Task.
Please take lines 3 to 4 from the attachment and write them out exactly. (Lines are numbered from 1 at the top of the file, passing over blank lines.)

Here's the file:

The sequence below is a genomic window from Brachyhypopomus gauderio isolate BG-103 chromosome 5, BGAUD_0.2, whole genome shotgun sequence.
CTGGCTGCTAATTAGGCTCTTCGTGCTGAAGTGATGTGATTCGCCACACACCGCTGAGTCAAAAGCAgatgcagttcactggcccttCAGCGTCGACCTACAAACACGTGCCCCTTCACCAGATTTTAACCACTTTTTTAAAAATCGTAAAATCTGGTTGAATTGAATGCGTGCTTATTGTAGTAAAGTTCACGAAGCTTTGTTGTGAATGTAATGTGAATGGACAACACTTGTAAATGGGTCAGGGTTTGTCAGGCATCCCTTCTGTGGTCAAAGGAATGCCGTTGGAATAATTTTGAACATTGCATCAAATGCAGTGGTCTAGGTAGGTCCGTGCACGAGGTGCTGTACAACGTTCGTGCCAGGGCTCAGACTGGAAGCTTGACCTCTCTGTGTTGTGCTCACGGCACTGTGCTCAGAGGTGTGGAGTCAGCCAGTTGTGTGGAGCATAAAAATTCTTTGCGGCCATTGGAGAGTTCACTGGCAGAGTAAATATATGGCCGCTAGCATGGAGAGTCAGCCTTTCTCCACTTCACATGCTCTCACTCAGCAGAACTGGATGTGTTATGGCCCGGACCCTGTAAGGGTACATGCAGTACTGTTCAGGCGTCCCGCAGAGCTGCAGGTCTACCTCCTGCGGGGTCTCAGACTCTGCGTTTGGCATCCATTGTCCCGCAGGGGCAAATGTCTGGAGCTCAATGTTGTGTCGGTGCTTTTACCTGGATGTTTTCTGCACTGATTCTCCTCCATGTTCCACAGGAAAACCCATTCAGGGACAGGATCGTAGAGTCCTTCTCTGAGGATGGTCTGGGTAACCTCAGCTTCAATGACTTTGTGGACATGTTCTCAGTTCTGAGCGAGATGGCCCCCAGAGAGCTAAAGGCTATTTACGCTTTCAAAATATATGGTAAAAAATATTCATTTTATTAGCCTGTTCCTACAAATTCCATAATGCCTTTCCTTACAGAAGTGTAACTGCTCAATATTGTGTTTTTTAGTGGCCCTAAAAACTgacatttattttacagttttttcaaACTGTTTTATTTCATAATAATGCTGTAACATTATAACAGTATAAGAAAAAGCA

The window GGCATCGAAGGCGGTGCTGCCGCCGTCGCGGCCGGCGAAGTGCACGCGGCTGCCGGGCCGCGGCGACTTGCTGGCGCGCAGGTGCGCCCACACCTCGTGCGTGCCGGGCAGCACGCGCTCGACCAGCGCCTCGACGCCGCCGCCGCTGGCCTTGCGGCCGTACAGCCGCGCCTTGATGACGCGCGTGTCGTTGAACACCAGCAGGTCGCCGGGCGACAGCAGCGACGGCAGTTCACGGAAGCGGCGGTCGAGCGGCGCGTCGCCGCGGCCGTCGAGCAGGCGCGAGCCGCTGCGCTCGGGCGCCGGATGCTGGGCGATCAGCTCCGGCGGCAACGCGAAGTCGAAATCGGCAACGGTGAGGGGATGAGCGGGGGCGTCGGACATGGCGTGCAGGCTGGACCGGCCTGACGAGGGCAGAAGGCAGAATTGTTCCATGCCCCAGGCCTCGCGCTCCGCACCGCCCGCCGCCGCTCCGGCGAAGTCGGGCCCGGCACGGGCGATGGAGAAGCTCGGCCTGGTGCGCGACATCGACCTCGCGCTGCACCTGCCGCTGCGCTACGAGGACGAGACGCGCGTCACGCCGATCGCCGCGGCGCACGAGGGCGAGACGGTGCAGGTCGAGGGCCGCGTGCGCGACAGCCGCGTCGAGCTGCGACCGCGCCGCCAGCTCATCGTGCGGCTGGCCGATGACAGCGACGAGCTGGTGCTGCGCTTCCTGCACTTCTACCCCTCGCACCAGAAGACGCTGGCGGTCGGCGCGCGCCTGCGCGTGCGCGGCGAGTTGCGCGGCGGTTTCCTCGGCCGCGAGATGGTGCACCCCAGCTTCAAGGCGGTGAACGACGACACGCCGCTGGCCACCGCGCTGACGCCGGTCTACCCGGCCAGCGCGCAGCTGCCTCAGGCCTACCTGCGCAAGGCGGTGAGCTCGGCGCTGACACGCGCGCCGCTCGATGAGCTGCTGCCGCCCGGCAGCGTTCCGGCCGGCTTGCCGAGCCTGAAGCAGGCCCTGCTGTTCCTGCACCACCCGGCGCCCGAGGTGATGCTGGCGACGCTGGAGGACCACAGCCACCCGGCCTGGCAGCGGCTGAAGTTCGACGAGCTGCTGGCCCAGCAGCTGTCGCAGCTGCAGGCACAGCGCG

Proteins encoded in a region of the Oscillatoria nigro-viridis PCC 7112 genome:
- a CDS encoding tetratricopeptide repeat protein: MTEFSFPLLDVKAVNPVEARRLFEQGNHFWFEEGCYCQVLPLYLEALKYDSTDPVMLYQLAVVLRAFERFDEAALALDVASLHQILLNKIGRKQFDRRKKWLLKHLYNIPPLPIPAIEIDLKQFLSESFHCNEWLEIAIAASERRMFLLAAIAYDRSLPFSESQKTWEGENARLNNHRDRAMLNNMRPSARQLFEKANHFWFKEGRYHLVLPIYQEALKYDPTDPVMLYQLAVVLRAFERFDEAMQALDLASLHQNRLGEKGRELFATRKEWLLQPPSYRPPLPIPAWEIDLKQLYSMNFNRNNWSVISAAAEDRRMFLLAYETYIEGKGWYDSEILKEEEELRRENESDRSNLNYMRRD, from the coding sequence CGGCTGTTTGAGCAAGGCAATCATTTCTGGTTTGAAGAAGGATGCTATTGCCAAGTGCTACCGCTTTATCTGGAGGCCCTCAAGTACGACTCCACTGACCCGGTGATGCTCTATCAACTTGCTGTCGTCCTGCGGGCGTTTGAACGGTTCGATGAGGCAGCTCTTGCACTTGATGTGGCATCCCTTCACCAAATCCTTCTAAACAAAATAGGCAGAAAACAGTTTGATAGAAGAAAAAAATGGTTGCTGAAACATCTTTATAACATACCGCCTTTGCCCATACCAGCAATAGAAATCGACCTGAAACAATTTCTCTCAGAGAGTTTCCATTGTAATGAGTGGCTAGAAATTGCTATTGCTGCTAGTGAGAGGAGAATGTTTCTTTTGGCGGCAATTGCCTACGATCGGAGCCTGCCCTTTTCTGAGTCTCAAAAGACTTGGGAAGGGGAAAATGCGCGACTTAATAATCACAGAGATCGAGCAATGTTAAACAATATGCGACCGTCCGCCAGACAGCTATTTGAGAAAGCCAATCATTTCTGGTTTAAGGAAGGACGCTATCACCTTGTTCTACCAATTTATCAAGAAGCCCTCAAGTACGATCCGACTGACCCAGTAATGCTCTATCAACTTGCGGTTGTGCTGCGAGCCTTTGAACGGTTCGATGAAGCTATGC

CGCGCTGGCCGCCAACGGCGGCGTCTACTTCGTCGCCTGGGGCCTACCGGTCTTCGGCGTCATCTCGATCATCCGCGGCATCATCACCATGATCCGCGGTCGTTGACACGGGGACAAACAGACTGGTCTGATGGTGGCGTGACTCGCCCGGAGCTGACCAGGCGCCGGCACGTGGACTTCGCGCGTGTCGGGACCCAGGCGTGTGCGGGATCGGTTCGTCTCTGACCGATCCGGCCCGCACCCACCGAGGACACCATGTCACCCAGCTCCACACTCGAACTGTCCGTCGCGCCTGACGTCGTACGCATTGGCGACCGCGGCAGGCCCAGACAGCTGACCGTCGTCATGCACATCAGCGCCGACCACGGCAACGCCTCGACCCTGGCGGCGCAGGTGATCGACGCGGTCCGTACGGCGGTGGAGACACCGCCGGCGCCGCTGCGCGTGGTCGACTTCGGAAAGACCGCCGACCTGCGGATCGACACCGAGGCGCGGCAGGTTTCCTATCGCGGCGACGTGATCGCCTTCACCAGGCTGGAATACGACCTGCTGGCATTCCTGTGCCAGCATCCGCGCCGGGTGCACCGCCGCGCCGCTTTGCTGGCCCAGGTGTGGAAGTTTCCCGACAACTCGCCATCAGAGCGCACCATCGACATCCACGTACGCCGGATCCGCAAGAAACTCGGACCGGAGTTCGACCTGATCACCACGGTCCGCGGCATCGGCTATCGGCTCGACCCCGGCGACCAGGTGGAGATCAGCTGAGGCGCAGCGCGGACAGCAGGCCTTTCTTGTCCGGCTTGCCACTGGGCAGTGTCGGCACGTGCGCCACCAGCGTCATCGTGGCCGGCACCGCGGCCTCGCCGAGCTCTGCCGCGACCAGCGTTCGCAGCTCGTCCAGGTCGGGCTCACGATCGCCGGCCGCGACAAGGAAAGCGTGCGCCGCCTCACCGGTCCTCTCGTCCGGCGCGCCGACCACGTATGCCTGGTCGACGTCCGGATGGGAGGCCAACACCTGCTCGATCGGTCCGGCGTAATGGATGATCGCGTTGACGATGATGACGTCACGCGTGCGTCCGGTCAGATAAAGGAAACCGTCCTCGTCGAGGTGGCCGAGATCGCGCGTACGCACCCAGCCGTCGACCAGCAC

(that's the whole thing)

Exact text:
The window GGCATCGAAGGCGGTGCTGCCGCCGTCGCGGCCGGCGAAGTGCACGCGGCTGCCGGGCCGCGGCGACTTGCTGGCGCGCAGGTGCGCCCACACCTCGTGCGTGCCGGGCAGCACGCGCTCGACCAGCGCCTCGACGCCGCCGCCGCTGGCCTTGCGGCCGTACAGCCGCGCCTTGATGACGCGCGTGTCGTTGAACACCAGCAGGTCGCCGGGCGACAGCAGCGACGGCAGTTCACGGAAGCGGCGGTCGAGCGGCGCGTCGCCGCGGCCGTCGAGCAGGCGCGAGCCGCTGCGCTCGGGCGCCGGATGCTGGGCGATCAGCTCCGGCGGCAACGCGAAGTCGAAATCGGCAACGGTGAGGGGATGAGCGGGGGCGTCGGACATGGCGTGCAGGCTGGACCGGCCTGACGAGGGCAGAAGGCAGAATTGTTCCATGCCCCAGGCCTCGCGCTCCGCACCGCCCGCCGCCGCTCCGGCGAAGTCGGGCCCGGCACGGGCGATGGAGAAGCTCGGCCTGGTGCGCGACATCGACCTCGCGCTGCACCTGCCGCTGCGCTACGAGGACGAGACGCGCGTCACGCCGATCGCCGCGGCGCACGAGGGCGAGACGGTGCAGGTCGAGGGCCGCGTGCGCGACAGCCGCGTCGAGCTGCGACCGCGCCGCCAGCTCATCGTGCGGCTGGCCGATGACAGCGACGAGCTGGTGCTGCGCTTCCTGCACTTCTACCCCTCGCACCAGAAGACGCTGGCGGTCGGCGCGCGCCTGCGCGTGCGCGGCGAGTTGCGCGGCGGTTTCCTCGGCCGCGAGATGGTGCACCCCAGCTTCAAGGCGGTGAACGACGACACGCCGCTGGCCACCGCGCTGACGCCGGTCTACCCGGCCAGCGCGCAGCTGCCTCAGGCCTACCTGCGCAAGGCGGTGAGCTCGGCGCTGACACGCGCGCCGCTCGATGAGCTGCTGCCGCCCGGCAGCGTTCCGGCCGGCTTGCCGAGCCTGAAGCAGGCCCTGCTGTTCCTGCACCACCCGGCGCCCGAGGTGATGCTGGCGACGCTGGAGGACCACAGCCACCCGGCCTGGCAGCGGCTGAAGTTCGACGAGCTGCTGGCCCAGCAGCTGTCGCAGCTGCAGGCACAGCGCG

Proteins encoded in a region of the Oscillatoria nigro-viridis PCC 7112 genome: